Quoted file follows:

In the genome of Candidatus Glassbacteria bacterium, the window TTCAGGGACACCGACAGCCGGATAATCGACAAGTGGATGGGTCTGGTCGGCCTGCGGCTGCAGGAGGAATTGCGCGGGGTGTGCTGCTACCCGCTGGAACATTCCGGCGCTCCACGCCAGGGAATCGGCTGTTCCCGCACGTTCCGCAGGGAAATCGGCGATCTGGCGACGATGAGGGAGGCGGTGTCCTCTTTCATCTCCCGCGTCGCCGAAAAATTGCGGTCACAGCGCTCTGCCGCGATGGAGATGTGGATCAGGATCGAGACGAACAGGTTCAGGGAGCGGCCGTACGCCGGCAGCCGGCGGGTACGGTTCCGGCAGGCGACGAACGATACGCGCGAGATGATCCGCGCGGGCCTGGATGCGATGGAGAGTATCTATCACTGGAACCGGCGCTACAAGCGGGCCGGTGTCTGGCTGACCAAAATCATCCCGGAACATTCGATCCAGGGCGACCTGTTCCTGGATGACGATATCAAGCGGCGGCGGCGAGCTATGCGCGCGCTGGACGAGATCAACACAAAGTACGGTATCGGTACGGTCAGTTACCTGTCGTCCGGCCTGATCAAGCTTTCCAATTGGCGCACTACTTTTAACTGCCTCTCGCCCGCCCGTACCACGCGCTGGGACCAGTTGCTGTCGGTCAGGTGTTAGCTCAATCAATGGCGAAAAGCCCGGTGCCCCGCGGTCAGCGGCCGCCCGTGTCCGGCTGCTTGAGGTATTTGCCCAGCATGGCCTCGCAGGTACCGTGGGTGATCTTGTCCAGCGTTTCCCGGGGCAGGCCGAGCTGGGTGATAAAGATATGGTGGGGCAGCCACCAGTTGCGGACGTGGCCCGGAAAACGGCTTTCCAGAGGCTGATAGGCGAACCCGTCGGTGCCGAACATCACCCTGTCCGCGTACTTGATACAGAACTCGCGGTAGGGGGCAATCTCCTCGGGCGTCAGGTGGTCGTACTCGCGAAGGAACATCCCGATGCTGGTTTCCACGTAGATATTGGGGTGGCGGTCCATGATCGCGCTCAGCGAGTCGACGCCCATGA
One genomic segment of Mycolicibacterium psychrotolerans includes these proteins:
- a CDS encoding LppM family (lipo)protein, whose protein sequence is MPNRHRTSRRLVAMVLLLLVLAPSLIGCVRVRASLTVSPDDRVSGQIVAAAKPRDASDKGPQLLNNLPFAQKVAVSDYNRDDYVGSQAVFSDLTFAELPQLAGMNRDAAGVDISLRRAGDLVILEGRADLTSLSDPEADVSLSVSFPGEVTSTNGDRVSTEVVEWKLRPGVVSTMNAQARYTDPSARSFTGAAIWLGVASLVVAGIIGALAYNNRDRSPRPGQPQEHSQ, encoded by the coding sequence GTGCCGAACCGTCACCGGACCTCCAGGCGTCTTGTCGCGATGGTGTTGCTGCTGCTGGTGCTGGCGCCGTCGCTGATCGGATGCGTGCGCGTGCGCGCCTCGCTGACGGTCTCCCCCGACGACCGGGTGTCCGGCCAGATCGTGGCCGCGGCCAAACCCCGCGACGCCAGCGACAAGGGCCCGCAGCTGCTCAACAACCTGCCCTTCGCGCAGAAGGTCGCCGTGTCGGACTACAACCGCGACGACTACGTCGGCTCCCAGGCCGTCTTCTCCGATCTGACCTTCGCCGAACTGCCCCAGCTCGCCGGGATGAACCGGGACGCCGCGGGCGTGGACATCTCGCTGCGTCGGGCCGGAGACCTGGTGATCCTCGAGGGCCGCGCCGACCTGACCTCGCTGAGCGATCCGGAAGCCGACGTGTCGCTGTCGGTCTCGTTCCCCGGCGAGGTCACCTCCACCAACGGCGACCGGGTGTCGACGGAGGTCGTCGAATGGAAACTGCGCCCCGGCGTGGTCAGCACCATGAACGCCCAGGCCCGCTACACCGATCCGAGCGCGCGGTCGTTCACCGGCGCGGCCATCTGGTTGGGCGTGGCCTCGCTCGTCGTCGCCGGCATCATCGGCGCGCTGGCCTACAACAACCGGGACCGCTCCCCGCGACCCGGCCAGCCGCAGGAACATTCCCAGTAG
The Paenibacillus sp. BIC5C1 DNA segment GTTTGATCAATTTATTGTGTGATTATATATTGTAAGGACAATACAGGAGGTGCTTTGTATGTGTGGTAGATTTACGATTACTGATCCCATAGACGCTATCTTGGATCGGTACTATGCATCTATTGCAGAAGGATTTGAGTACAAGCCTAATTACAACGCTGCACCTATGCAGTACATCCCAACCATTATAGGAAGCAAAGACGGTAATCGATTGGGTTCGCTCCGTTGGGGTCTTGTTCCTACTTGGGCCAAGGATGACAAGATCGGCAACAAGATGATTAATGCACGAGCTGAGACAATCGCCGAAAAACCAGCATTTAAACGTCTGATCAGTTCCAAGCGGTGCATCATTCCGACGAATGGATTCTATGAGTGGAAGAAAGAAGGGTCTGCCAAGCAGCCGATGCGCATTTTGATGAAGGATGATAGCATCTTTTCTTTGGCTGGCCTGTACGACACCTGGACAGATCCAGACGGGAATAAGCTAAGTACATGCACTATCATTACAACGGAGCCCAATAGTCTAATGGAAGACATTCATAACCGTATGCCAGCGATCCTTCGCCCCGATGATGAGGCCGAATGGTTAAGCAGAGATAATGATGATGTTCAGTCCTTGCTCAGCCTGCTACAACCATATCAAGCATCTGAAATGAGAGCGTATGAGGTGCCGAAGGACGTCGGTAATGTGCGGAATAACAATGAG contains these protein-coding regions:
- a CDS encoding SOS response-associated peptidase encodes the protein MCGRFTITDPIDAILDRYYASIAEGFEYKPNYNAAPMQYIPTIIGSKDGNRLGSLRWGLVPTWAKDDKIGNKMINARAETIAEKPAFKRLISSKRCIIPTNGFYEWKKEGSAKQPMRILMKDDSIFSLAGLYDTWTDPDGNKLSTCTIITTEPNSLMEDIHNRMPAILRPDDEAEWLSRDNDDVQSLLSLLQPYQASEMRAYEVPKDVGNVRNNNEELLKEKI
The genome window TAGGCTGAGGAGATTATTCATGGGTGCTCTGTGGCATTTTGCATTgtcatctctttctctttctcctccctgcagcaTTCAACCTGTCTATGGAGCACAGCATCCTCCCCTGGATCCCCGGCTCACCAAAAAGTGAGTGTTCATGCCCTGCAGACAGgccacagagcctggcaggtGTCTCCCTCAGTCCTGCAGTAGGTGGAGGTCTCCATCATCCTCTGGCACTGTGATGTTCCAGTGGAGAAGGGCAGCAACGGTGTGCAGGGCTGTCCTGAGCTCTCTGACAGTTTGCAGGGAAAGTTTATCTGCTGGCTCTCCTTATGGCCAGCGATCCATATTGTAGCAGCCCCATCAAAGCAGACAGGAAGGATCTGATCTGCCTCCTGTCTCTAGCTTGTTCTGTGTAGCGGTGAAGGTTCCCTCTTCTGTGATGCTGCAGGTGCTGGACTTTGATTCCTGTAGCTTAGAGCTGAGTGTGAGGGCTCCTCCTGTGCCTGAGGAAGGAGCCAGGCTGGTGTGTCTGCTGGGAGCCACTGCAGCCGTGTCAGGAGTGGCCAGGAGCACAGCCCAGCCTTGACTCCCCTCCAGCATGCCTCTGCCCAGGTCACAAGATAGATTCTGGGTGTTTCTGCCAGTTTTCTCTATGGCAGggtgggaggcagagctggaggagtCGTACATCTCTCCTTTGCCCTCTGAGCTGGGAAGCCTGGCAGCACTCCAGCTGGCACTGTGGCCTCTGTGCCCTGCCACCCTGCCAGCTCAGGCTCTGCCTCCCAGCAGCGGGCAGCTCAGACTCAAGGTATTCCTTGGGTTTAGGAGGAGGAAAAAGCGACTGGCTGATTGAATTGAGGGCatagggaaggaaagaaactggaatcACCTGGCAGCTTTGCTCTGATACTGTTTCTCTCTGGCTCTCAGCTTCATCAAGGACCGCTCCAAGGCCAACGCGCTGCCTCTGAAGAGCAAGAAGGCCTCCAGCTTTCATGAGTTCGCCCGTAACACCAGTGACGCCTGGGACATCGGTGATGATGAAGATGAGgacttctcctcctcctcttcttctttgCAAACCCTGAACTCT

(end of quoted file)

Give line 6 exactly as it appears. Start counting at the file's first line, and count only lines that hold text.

The genome window TAGGCTGAGGAGATTATTCATGGGTGCTCTGTGGCATTTTGCATTgtcatctctttctctttctcctccctgcagcaTTCAACCTGTCTATGGAGCACAGCATCCTCCCCTGGATCCCCGGCTCACCAAAAAGTGAGTGTTCATGCCCTGCAGACAGgccacagagcctggcaggtGTCTCCCTCAGTCCTGCAGTAGGTGGAGGTCTCCATCATCCTCTGGCACTGTGATGTTCCAGTGGAGAAGGGCAGCAACGGTGTGCAGGGCTGTCCTGAGCTCTCTGACAGTTTGCAGGGAAAGTTTATCTGCTGGCTCTCCTTATGGCCAGCGATCCATATTGTAGCAGCCCCATCAAAGCAGACAGGAAGGATCTGATCTGCCTCCTGTCTCTAGCTTGTTCTGTGTAGCGGTGAAGGTTCCCTCTTCTGTGATGCTGCAGGTGCTGGACTTTGATTCCTGTAGCTTAGAGCTGAGTGTGAGGGCTCCTCCTGTGCCTGAGGAAGGAGCCAGGCTGGTGTGTCTGCTGGGAGCCACTGCAGCCGTGTCAGGAGTGGCCAGGAGCACAGCCCAGCCTTGACTCCCCTCCAGCATGCCTCTGCCCAGGTCACAAGATAGATTCTGGGTGTTTCTGCCAGTTTTCTCTATGGCAGggtgggaggcagagctggaggagtCGTACATCTCTCCTTTGCCCTCTGAGCTGGGAAGCCTGGCAGCACTCCAGCTGGCACTGTGGCCTCTGTGCCCTGCCACCCTGCCAGCTCAGGCTCTGCCTCCCAGCAGCGGGCAGCTCAGACTCAAGGTATTCCTTGGGTTTAGGAGGAGGAAAAAGCGACTGGCTGATTGAATTGAGGGCatagggaaggaaagaaactggaatcACCTGGCAGCTTTGCTCTGATACTGTTTCTCTCTGGCTCTCAGCTTCATCAAGGACCGCTCCAAGGCCAACGCGCTGCCTCTGAAGAGCAAGAAGGCCTCCAGCTTTCATGAGTTCGCCCGTAACACCAGTGACGCCTGGGACATCGGTGATGATGAAGATGAGgacttctcctcctcctcttcttctttgCAAACCCTGAACTCT